By Kyle Morris
Royal Mail PLC said Wednesday that its fiscal first-quarter group revenue fell 11.5% on year and that it was committed to reaching an agreement with a union after a ballot on strike action on Tuesday.
The British letter-and-parcel courier said its revenue for the three months ended June 30 was 3.00 billion pounds ($3.60 billion) compared with GBP3.16 billion a year earlier, reflecting weakening retail trends, lower test kit volumes and a return to structural decline in letters.
The adjusted operating loss for the three months was GBP92 million, due to inflexibility in the cost base to adjust to lower volumes and disappointing delivery of further efficiencies.
Adjusted operating profit for the year, excluding any impact from industrial action, is likely to be breakeven, if it can make progress on the weaker parcels market and lower-than-anticipated efficiency savings.
The company also said progress on Pathway to Change cost saving program has stalled, with a GBP100 million risk to GBP350 million of benefits identified for fiscal 2023.
Royal Mail said parcel volume was down 15% and parcel revenue was down 15.1% compared with the prior year. Total letter revenue was down 6.7% on year, with addressed letter volume excluding elections down 6%, reflecting a return to the long-term structural decline in letters.
In its general logistics systems business, volumes declined 3% on year in the quarter, but revenue grew 7.8% in sterling after benefiting from better pricing and higher freight revenue.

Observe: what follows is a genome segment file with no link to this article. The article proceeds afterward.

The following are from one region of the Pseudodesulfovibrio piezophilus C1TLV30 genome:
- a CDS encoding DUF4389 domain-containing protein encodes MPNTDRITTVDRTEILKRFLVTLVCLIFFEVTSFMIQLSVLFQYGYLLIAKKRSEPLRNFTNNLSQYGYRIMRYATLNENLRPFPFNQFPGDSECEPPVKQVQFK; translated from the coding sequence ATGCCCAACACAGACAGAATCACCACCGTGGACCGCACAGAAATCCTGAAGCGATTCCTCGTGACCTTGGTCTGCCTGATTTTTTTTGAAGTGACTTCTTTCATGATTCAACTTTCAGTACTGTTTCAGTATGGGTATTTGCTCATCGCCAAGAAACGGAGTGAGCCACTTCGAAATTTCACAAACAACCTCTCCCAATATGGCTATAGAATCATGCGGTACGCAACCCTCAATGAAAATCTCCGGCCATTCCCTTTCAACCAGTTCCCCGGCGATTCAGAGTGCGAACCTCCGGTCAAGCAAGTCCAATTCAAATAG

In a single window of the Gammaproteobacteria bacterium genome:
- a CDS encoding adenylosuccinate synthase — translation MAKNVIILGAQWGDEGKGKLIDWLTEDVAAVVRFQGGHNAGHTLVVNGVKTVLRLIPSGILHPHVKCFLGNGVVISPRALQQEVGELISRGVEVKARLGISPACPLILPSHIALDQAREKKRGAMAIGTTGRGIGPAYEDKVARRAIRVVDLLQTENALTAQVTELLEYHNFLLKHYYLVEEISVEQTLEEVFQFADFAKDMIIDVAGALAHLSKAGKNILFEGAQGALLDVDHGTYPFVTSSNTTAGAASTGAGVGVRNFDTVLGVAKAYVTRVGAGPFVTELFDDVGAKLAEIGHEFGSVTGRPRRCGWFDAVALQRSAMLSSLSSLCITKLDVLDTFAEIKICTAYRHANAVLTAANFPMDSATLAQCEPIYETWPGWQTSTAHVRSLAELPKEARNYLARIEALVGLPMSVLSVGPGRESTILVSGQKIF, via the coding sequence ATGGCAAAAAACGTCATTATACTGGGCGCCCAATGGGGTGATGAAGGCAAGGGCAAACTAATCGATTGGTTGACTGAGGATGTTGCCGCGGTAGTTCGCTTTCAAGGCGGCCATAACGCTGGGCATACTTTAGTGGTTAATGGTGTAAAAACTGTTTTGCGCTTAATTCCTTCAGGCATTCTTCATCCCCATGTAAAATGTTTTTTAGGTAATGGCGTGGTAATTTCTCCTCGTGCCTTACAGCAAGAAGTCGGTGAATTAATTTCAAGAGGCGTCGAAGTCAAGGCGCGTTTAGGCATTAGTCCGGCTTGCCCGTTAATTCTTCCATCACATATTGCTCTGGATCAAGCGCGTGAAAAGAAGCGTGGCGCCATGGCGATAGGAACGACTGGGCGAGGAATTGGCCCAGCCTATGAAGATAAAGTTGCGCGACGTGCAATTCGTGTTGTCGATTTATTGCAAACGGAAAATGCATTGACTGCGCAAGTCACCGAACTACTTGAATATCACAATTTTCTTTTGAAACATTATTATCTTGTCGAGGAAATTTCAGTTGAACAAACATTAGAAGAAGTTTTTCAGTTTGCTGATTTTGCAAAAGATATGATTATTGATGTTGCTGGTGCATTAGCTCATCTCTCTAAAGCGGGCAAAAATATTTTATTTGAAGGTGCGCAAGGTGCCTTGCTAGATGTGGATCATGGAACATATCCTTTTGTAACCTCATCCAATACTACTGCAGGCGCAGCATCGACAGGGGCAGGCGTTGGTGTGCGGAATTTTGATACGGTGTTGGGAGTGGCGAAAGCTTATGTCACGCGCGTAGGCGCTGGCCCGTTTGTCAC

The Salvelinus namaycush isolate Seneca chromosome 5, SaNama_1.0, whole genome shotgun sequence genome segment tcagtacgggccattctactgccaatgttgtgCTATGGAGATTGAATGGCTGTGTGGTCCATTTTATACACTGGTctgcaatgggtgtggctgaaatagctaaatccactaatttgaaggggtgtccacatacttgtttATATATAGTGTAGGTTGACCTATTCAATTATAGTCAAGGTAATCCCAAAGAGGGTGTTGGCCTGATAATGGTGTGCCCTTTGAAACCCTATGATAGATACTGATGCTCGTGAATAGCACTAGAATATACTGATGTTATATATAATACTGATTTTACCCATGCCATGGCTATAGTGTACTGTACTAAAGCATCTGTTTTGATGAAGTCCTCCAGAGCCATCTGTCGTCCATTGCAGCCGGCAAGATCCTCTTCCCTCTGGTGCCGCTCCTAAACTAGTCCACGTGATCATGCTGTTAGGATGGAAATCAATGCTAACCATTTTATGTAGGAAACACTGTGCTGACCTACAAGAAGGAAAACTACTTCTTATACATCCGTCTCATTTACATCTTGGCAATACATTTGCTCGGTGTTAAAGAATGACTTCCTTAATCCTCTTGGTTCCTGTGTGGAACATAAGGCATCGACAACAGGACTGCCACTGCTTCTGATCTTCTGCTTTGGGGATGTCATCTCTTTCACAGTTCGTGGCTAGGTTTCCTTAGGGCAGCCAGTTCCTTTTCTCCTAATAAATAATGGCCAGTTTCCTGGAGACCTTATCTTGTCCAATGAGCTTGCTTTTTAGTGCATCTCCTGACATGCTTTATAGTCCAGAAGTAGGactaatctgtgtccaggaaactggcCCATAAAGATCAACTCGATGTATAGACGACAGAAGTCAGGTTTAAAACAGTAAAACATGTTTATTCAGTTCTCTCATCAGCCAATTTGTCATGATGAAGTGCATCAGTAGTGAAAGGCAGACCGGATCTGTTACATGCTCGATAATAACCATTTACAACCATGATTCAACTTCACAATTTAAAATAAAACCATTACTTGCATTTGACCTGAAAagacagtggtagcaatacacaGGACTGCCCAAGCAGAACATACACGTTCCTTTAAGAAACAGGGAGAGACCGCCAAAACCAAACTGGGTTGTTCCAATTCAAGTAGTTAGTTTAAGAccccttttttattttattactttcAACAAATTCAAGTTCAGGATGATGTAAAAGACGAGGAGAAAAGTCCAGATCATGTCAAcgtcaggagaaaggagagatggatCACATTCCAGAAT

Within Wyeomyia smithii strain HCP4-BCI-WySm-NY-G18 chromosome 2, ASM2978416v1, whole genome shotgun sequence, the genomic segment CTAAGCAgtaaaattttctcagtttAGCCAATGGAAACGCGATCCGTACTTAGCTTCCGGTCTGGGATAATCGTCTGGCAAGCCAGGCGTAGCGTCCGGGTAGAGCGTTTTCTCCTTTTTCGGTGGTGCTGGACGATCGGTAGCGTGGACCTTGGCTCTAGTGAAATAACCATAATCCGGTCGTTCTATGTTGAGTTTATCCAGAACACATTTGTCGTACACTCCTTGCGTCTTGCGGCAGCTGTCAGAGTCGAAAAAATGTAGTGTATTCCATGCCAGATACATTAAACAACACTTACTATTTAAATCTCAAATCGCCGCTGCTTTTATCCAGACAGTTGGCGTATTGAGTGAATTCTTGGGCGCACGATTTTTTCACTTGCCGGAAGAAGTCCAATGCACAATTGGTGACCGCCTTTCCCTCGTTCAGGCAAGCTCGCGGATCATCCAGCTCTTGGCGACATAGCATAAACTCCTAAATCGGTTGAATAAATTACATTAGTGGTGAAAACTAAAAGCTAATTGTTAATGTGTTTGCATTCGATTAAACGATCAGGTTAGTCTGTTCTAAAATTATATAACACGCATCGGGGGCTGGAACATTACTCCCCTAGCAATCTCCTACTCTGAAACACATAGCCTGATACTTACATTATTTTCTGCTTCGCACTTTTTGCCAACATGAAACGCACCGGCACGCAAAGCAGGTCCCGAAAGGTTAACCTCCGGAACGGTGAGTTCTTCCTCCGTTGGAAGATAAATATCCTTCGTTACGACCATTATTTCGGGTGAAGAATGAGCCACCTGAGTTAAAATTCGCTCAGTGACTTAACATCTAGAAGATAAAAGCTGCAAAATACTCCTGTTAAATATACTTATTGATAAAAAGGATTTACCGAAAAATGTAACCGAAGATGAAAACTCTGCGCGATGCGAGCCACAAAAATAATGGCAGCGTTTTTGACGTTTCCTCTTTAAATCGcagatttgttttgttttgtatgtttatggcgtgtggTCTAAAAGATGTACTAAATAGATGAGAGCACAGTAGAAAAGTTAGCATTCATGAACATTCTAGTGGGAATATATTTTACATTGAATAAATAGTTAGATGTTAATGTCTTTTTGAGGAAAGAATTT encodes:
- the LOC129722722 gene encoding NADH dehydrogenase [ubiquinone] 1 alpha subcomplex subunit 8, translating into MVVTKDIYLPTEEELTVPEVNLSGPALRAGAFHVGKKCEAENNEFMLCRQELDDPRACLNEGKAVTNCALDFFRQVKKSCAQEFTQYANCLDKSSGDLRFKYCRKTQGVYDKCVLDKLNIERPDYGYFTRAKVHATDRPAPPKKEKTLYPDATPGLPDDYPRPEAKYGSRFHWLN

Macroeconomic trends--such as high inflation and the increased cost of living for consumers--were seen in its first-quarter performance, it said, as well as the unwinding of exceptionally high volumes of parcels seen during Covid-19 restrictions.
The company said it was aware of the strike ballot by the CWU on Tuesday, and it remains committed to reaching an agreement with the union. Performance in the first quarter highlights the need to act promptly to create a more agile and sustainable relationship with the CWU, it said.
Royal Mail said it will also change the name of the holding company to International Distributions Services PLC to reflect the increased importance of GLS in the group and strength in markets outside the U.K. The move won't have an impact on the brands Royal Mail and GLS, it said.
"The pandemic boom in parcel volumes bolstered by the delivery of test kits and parcels is over. Royal Mail is currently losing one million pounds per day and the efficiency improvements which are needed for long term success have stalled," Chairman Keith Williams said.
Write to Kyle Morris at firstname.lastname@example.org